Human embryonic stem cell EB formation: The approved human ESC line (H9– WA09) and the pOct4GFP/Zeocin-resistance expressing hESC line (H9 hOct4-pGZ) (WISC Bank, WiCell, Madison, WI) were cultured based on protocol SOP-SH-002 (WISC Bank) in TeSR medium (Stemcell Technologies, Vancouver, Canada). Oct4GPF/Zeo expressing ESC cells were maintained in the presence of 1 µg/ml zeocin (Invitrogen) on Matrigel (BD Biosciences, Bedford MA) coated 6-well plates. hEBs were generated from hESC single cell suspension, in the presence of 5–10 µM ROCK inhibitor Y-27632 (Calbiochem-EMD4 Biosciences, Gibbstown, NJ), using the Aggrewell™ 400 (Stemcell Technologies) method [71]. With 7.5×105 cells per large well, this method generates EBs comprised of approximately 500 cells. hEBs were cultured in TeSR medium (low bFGF, 40 ng/ml) +15% FBS overnight. The next day, EBs were harvested from the Aggrewell™ 400 plate and kept in suspension in ultra-low attachment flasks or 6 well plates (Corning, Lowell, MA) in TeSR medium (low bFGF, 40 ng/ml) +15% FBS. To promote cardiomyocyte production (WiCell WISC Bank protocol SOP-CH-203C), the EBs were transferred on day 4 after EB formation to DMEM-F12 (Invitrogen) +20% FBS (Invitrogen), at which point they were plated for attachment and further differentiation. At about day 16, serum concentration was reduced to 2%. Human ES cell work was performed in accordance with the UW-SCRO guidelines.

Lactate Assay

mESC and mEBs were cultured in standard medium in 6 well plates (BD Falcon, San Jose, CA). mESCs were plated at 5×104 cells per well. For mEBs, the number of EBs per well was counted one day after harvesting, when EBs had attached, with 8 to 12 EBs per well. 600 µl samples of medium were collected from each well each day, at approximately 24 hour intervals. The samples were chilled on ice, centrifuged at 4°C for 15 min to precipitate any cell debris, 500 µl of supernatant was placed into a fresh, chilled tubes and placed at −80°C until all samples were collected. The assay was conducted using a fluorometric lactate assay kit (ab65330) (Abcam, Cambridge MA), following the manufacturer’s protocol. Fluorescence was measured using Fluoroskan Ascent FL fluorometer with 527 nm excitation/590 nm emission filter set and analyzed with Ascent Software (Thermo Electron Corporation, Vantaa, Finland). Lactate concentration (nmol/µL) was calculated based on fluorescence intensity using a standard curve processed in the same 96 well plate as the samples. Cell numbers were determined using the known number of cells counted at EB formation and assuming a doubling of cell number every 24 hrs. For each experiment, there were 3 replicate wells per time point and 2 experiments conducted. All time points for a given experiment were assayed in the same 96 well plate.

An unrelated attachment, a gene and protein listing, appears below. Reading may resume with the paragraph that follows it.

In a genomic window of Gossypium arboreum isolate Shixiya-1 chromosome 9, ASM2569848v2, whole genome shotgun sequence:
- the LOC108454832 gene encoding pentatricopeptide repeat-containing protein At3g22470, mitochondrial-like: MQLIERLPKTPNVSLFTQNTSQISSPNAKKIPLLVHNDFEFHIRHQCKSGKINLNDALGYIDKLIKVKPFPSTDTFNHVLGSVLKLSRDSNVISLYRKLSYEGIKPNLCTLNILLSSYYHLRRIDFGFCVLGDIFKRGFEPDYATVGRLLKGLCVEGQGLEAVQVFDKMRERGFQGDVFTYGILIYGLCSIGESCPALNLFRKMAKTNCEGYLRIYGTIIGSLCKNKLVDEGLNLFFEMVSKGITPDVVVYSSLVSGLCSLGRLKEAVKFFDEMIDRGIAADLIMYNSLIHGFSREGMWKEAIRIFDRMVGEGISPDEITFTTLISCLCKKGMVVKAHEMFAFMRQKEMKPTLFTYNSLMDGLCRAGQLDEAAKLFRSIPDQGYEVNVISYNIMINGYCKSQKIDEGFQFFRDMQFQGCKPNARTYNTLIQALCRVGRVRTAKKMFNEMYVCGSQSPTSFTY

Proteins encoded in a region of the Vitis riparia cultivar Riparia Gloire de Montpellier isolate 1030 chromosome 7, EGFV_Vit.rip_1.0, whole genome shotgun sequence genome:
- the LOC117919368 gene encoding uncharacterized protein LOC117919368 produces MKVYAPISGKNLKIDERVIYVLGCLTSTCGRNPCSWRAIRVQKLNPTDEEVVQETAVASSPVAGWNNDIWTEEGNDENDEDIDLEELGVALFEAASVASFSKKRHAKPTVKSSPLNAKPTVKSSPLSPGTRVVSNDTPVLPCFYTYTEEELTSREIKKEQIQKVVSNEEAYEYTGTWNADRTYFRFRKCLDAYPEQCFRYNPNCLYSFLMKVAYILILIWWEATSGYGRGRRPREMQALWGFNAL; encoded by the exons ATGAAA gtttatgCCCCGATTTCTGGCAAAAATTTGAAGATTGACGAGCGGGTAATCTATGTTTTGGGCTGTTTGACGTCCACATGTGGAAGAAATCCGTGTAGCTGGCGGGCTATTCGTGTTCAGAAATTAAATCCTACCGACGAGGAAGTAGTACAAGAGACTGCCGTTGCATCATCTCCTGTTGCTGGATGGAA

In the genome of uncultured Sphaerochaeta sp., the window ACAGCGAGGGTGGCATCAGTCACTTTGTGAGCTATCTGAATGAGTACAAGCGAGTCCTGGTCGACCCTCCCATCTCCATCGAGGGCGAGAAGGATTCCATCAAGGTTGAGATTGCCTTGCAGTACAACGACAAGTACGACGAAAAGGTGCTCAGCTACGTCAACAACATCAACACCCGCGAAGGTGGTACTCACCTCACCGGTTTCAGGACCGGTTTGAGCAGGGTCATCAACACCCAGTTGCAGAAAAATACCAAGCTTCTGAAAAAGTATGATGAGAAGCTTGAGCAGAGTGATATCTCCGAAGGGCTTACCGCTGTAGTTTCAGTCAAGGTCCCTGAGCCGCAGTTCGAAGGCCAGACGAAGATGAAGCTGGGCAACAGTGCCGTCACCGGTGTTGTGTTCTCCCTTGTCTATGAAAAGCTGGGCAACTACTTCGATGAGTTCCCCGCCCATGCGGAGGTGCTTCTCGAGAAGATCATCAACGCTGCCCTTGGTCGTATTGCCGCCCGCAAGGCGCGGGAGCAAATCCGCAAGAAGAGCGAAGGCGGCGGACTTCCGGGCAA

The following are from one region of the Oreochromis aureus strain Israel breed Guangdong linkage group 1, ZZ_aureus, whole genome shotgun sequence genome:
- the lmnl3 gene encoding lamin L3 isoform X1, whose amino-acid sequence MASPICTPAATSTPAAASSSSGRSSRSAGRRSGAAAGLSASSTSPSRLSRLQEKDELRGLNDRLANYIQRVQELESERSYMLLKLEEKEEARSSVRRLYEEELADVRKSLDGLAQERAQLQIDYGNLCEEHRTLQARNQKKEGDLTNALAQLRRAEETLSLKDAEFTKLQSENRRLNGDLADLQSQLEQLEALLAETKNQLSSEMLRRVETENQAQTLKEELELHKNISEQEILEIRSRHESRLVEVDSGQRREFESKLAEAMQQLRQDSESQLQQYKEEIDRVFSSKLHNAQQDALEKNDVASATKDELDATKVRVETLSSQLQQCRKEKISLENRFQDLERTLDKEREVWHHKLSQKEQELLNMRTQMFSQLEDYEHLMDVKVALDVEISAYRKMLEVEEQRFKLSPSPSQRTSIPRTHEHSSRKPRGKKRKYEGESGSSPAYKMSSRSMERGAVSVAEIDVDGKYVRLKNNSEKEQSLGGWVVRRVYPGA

Microscopy

Multiphoton laser scanning microscopy: MPLSM was conducted at the Laboratory for Optical and Computational Instrumentation at the University of Wisconsin-Madison. Endogenous fluorescence data for global analysis mouse time course, day 2 and day 4 EB (and corresponding ESCs) were collected on a spectral-lifetime imaging system [33], [57]. In short, the system is built around an inverted microscope (TE 2000, Nikon, Melville, NY) using illumination from a Ti:Sapphire mode-locking laser (tuning range of ~700–1000 nm, Coherent Mira, Coherent, Santa Clara, CA) pumped by an 8 W solid-state laser (Coherent Verdi) to generate pulse widths of approximately 120 fs at a repetition rate of 76 MHz. The system has multiple detectors including a 16 channel combined spectral lifetime detector (utilizes a Hamamatsu PML-16 PMT) with a spectral detection range of 350 to 720 nm, and a H7422P GaAsP photon counting PMT (Hamamatsu) for intensity and lifetime imaging. Fluorescence lifetimes were acquired with an electronic hardware system for recording fast light signals by time correlated single photon counting (SPC-830, Becker & Hickl). All other data were collected on an multiphoton optical workstation [34], also at LOCI. This custom-built system has been previously described and, briefly, consists of an inverted microscope (Nikon TE2000, Melville, NY) with Cambridge galvos (Cambridge Technology, Billerica, MA), a MaiTai (Spectra Physics, Palo Alto, CA) Ti:Sapphire laser, a Hamamatsu H7422 GaAsP Photomultiplier detector (Hamamatsu Photonics, Bridgewater, NJ) for fluorescence intensity and fluorescence lifetime detection, and a sensitive silicon photodiode detector (Bio-Rad, Hercules, CA) for simultaneous transmission image collection. Lenses used were a Plan APO VC 20X (N.A. 0.75; Nikon Instruments, Tokyo, Japan), a CFI Apo Lambda S LWD 40X (N.A. 1.15, WD 0.61 mm; Nikon Instruments) or an S Fluor 40X (N.A. 1.3, WD 0.22 mm; Nikon Instruments). For collection of endogenous fluorescence alone (global analyses, non-GFP expressing cells), an excitation wavelength of 780 nm was used and all emitted photons were collected. For cellular analysis of GFP expressing cells, endogenous fluorescence was excited at 780 nm and emission collected through a 457/50 filter (Chroma, Bellows Falls, VT) while GFP fluorescence was excited using 890 nm and emission collected using a 520/35 nm filter (Chroma). The pixel frame size for the multiphoton intensity images was 512×512 while the fluorescence lifetime imaging microscope (FLIM) images were 512×512, 256×256 or 128×128. Acquisition was performed with WiscScan (LOCI, www.loci.wisc.edu), a LOCI developed software acquisition package that can control both the MPLSM intensity and lifetime image collection. For fluorescence lifetime measurements, photons were collected for 60 or 90 seconds for each lifetime image. For live imaging, stage temperature was maintained at 35.5°C and a minichamber (Warner Instruments, Hamden CT for 35 mm dishes, in-house built for 9×2 well microslides) on the stage was gassed with humidified 5% CO2 in air. For detection of fluorescently conjugated secondary antibodies, fixed specimens were imaged on the MPLSM with 890 nm excitation and either a 580 nm long pass or 520/35 nm bandpass filter (Chroma).